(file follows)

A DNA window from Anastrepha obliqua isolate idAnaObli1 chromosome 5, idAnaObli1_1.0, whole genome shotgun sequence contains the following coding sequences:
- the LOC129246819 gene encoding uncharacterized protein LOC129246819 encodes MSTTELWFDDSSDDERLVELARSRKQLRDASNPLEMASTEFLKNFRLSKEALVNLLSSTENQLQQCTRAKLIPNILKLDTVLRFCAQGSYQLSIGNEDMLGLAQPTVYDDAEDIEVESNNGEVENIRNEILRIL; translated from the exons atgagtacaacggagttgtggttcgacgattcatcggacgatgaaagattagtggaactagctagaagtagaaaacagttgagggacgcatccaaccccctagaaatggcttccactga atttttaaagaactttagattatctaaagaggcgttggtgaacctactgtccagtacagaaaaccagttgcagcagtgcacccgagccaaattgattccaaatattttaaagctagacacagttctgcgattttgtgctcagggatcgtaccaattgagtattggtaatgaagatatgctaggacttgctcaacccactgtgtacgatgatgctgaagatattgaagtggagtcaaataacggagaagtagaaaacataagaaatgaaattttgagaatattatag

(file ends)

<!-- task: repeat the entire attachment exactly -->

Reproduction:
A DNA window from Anastrepha obliqua isolate idAnaObli1 chromosome 5, idAnaObli1_1.0, whole genome shotgun sequence contains the following coding sequences:
- the LOC129246819 gene encoding uncharacterized protein LOC129246819 encodes MSTTELWFDDSSDDERLVELARSRKQLRDASNPLEMASTEFLKNFRLSKEALVNLLSSTENQLQQCTRAKLIPNILKLDTVLRFCAQGSYQLSIGNEDMLGLAQPTVYDDAEDIEVESNNGEVENIRNEILRIL; translated from the exons atgagtacaacggagttgtggttcgacgattcatcggacgatgaaagattagtggaactagctagaagtagaaaacagttgagggacgcatccaaccccctagaaatggcttccactga atttttaaagaactttagattatctaaagaggcgttggtgaacctactgtccagtacagaaaaccagttgcagcagtgcacccgagccaaattgattccaaatattttaaagctagacacagttctgcgattttgtgctcagggatcgtaccaattgagtattggtaatgaagatatgctaggacttgctcaacccactgtgtacgatgatgctgaagatattgaagtggagtcaaataacggagaagtagaaaacataagaaatgaaattttgagaatattatag